Video Young Nairobi Tech Innovator on 'Track' in Security Business

A 24-year-old technology innovator in Nairobi has invented a tracking device that monitors and secures cars. He has also come up with what he claims is the most robust audio-visual surveillance system yet. As Lenny Ruvaga reports from the Kenyan capital, his innovations are offering alternative security solutions.
Video

Video Latinas Converting to Islam for Identity, Structure

Latinos are one of the fastest growing groups in the Muslim religion. According to the Pew Research Center, about 6 percent of American Muslims are Latino. And a little more than half of new converts are female. VOA’s Carolyn Presutti travelled to Miami, Florida -- where two out of every three residents is Hispanic -- to learn more.
Video

Video Exclusive: American Joins Kurds' Anti-IS Fight

The United States and other Western nations have expressed alarm about their citizens joining Islamic State forces in Syria and Iraq. In a rare counterpoint to the phenomenon, an American has taken up arms with the militants' Syrian Kurdish opponents. Elizabeth Arrott has more in this exclusive profile by VOA Kurdish reporter Zana Omer in Ras al Ayn, Syria.
Video

Video South Korea Confronts Violence Within Military Ranks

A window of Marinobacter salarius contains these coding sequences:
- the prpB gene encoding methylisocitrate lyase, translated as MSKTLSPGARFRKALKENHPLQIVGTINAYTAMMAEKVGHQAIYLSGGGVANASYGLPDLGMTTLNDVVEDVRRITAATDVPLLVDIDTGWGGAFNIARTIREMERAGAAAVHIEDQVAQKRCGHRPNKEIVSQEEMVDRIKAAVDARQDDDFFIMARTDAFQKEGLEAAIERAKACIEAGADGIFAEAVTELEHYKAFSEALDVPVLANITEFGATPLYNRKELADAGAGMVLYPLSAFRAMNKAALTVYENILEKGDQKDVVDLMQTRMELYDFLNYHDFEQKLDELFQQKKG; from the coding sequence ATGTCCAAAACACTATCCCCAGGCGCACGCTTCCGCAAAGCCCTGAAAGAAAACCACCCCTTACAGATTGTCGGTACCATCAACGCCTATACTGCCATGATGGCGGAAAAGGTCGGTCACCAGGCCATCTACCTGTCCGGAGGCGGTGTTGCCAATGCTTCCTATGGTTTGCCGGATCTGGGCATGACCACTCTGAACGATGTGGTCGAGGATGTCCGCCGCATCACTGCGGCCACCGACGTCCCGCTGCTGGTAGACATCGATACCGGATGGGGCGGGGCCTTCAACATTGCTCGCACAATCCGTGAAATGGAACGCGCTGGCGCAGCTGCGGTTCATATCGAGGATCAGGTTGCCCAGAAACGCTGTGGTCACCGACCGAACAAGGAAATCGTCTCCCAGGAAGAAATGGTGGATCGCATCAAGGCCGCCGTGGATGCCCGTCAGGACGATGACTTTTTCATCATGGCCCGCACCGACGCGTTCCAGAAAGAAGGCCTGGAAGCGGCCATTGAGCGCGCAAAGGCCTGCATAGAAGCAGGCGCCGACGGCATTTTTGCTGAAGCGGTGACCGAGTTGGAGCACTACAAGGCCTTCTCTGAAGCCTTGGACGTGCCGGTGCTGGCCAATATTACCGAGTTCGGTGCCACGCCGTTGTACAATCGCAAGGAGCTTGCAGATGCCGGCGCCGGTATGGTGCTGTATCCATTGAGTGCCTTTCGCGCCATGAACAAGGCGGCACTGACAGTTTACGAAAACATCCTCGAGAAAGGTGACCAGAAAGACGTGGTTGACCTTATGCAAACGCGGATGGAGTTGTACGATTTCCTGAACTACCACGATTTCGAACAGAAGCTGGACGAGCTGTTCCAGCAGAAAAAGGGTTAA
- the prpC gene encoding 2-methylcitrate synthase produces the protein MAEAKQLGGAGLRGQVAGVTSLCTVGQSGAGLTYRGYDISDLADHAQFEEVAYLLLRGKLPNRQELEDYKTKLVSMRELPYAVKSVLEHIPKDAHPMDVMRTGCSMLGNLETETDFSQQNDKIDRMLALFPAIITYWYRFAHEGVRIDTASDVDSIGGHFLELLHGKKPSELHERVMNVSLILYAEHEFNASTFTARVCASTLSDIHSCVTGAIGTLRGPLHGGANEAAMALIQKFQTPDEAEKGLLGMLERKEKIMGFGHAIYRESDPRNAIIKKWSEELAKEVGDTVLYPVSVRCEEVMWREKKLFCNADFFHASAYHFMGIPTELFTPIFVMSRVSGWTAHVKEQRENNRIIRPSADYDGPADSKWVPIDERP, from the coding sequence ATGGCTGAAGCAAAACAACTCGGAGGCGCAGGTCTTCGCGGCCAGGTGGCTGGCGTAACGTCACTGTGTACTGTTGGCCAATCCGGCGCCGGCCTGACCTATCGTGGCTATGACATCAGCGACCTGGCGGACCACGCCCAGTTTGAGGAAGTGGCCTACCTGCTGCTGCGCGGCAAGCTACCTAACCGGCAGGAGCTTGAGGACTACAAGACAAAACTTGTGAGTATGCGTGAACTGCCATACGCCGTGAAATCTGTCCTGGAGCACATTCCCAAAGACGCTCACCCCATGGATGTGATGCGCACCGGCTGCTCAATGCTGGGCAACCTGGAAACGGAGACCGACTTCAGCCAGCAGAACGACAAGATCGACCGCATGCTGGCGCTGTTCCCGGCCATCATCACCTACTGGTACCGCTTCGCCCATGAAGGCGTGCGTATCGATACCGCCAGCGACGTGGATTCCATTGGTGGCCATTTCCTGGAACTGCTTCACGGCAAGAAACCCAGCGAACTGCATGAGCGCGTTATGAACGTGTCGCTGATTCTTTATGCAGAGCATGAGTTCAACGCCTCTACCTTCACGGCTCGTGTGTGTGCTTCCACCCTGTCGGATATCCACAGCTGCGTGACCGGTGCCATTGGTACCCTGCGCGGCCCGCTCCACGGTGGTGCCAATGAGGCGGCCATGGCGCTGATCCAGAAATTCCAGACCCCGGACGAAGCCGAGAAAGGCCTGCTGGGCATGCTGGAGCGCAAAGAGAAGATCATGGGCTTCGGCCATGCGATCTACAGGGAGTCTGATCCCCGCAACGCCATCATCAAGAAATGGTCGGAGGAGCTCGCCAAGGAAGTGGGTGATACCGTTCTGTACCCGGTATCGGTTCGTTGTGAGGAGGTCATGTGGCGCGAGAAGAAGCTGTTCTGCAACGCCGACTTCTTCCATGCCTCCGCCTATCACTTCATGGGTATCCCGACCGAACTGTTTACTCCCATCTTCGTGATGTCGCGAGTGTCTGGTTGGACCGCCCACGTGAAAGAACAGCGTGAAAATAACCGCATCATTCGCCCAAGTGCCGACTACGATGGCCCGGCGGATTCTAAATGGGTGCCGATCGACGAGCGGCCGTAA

Every able-bodied South Korean male between 18 and 35 must serve for 21 to 36 months in the country’s armed forces, depending upon the specific branch. For many, service is a rite of passage to manhood. But there are growing concerns that bullying and violence come along with the tradition. Reporter Jason Strother has more from Seoul.
Video

Video North Carolina Emerges as Key Election Battleground

U.S. congressional midterm elections will be held on November 4th and most political analysts give Republicans an excellent chance to win a majority in the U.S. Senate, which Democrats now control. So what are the issues driving voters in this congressional election year? VOA National Correspondent Jim Malone traveled to North Carolina, one of the most politically competitive states in the country, to find out.
Video

Video Comanche People Maintain Pride in Their Heritage

The Comanche (Indian nation) once were called the “Lords of the Plains,” with an empire that included half the land area of current day Texas, large parts of Oklahoma, New Mexico, Kansas and Colorado.The fierceness and battle prowess of these warriors on horseback delayed the settlement of most of West Texas for four decades. VOA’s Greg Flakus reports from Lawton, Oklahoma, that while their warrior days are over, the 15,000 members of the Comanche Nation remain a proud people.
Video

Video Turkey Campus Attacks Raise Islamic Radicalization Fears

Concerns are growing in Turkey of Islamic radicalization at some universities, after clashes between supporters of the jihadist group Islamic State (IS) or ISIS, and those opposed to the extremists. Pro-jihadist literature is on sale openly on the streets of Istanbul. Critics accuse the government of turning a blind eye to radicalism at home, while Kurds accuse the president of supporting IS - a charge strongly denied. Henry Ridgwell reports from London.

All About America

AppleAndroid